Caving refers to the recreational activity of exploring caves. In Ireland and the United Kingdom, this activity is also known as potholing while Canada and the United States also call it spelunking. However, caving is the most popular term for the adventure. This activity should not be mistaken for speleology, which is the study of caves using science. Most of the people who participate in this activity have similar skills to those who do canyoning as well as those who are involved in urban and mine exploration. In some cases, caving is considered an extreme sport that has little regard for safety. However, in reality, the activity’s level of extremity is dependent on the person and the cave they choose. In other words, there are caves that can be explored even by a family while there are others that require athleticism and other advanced skills.
The root of the word “caving” comes from the words “cavea” or “caverna,” which is Latin for cave. Potholing, on the other hand, originates from the exploration of potholes in northern England. Specifically, potholing refers to the exploration of vertical or almost vertical caves. In the Americas, the term spelunking was first recorded in the 1940s after it was written by a caver named Clay Perry. Perry used the word after he came across a group of cave explorers who called themselves spelunkers. As stated earlier, the term spelunking is no longer that popular. The popularity of the word "caving" started in the 1960s among caving enthusiasts. After some time, the word “spelunker” was used as a term of someone who explores caves but lacks the necessary exploration techniques. The use of the word “spelunker” in a negative manner is common among enthusiasts although "caving" and "spelunking" are used in a neutral way by non-enthusiasts.
One of the most common equipment is a helmet with an LED light attached in order to keep the hands free. Aside from that, it is common practice to carry a backup source of light. Normally, the backup light can also be attached in the same way the primary light is attached. Depending on the climate and the culture of a region, the clothes vary. Heavy materials such as fleece are common in colder areas while lighter apparel is suitable for hot and dry places. If a cave is wet, then a wetsuit is more suitable. Appropriate boots and pads for the elbows and the knees may also be needed. Some caves may require the explorer to wear a suitable pair of gloves. In case there is climbing needed, then the caver has to get climbing equipment such as ropes and be skilled in knot tying. Some cavers opt for foldable ladders. Aside from all these, other essentials such as food, water, and first aid kits are carried.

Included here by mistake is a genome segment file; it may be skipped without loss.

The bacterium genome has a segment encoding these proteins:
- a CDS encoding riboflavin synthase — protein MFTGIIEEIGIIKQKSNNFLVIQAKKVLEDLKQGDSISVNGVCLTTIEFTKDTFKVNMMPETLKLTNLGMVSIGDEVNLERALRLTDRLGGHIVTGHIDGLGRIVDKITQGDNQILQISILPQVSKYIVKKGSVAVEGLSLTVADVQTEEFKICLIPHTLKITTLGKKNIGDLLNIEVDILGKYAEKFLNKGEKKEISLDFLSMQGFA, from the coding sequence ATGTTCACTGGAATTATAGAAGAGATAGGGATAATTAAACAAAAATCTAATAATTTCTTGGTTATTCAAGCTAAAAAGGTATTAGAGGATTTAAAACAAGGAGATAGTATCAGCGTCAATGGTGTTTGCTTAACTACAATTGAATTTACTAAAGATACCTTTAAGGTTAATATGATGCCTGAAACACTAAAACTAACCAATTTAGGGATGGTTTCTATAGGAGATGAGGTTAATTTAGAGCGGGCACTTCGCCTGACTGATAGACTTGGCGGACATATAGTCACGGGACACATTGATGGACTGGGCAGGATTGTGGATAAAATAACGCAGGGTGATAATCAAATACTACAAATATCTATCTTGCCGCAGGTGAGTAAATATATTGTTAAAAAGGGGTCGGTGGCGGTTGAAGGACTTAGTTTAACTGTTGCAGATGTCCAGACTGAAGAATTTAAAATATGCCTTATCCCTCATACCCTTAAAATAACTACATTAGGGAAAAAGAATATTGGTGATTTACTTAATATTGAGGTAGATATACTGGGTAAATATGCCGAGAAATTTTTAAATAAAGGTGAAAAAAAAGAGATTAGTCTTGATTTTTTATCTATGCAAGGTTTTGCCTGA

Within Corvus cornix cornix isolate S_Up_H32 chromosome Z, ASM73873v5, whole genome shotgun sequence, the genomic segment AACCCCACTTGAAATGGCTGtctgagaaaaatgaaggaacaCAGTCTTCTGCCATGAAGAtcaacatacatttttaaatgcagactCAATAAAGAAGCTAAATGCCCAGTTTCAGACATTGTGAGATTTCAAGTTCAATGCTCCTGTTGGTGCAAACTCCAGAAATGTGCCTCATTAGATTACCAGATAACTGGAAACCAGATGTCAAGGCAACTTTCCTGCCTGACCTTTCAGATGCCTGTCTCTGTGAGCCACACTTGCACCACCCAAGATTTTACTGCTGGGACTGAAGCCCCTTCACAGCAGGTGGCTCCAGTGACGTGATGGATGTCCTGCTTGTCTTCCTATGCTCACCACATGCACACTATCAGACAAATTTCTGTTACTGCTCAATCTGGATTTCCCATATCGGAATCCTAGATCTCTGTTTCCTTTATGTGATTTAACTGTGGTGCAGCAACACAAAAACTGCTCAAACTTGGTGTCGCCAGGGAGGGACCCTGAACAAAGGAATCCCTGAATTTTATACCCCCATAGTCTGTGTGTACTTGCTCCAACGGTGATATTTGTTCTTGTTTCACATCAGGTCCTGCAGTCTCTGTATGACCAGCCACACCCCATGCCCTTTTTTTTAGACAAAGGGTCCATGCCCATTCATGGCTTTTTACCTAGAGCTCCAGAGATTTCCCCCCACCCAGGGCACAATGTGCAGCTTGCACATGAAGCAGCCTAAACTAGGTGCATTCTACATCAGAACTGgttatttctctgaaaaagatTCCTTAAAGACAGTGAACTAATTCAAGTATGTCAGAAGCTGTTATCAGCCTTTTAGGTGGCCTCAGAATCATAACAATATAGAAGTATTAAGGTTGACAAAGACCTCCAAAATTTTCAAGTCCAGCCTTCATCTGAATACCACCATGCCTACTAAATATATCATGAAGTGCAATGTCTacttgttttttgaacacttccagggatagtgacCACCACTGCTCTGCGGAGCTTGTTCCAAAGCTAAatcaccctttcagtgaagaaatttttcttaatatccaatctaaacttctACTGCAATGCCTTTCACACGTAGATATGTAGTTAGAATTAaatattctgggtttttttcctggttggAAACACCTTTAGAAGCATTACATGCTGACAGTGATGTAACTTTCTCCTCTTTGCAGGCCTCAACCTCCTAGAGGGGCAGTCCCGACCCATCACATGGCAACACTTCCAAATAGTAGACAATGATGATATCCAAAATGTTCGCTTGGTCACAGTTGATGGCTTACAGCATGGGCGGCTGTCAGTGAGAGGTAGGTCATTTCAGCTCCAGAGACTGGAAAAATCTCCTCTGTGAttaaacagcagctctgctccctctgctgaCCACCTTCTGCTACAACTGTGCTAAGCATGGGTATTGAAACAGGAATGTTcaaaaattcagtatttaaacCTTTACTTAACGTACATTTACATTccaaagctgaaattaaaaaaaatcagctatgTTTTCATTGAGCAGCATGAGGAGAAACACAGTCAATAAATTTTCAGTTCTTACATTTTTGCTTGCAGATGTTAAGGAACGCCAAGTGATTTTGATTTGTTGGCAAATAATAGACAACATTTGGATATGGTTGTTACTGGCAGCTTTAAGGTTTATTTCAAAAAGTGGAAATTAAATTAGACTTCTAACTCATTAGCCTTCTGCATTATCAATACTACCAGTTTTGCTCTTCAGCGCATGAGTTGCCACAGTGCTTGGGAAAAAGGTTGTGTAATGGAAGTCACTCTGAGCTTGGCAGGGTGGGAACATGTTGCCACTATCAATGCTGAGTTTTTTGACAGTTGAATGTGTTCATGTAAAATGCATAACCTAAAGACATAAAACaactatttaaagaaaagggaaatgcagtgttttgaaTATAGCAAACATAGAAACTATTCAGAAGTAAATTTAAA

Reasons for Caving
Most of the cavers do it because they enjoy the activity the same way hikers, mountaineers, divers, and other outdoor activists enjoy their events. For some cavers, there is a scientific aspect involved and they will always try to survey and explore them in the name of science. Some places, like New Zealand, have caving as a tourist activity.
About the Author
Ferdinand graduated in 2016 with a Bsc. Project Planning and Management. He enjoys writing about pretty much anything and has a soft spot for technology and advocating for world peace.
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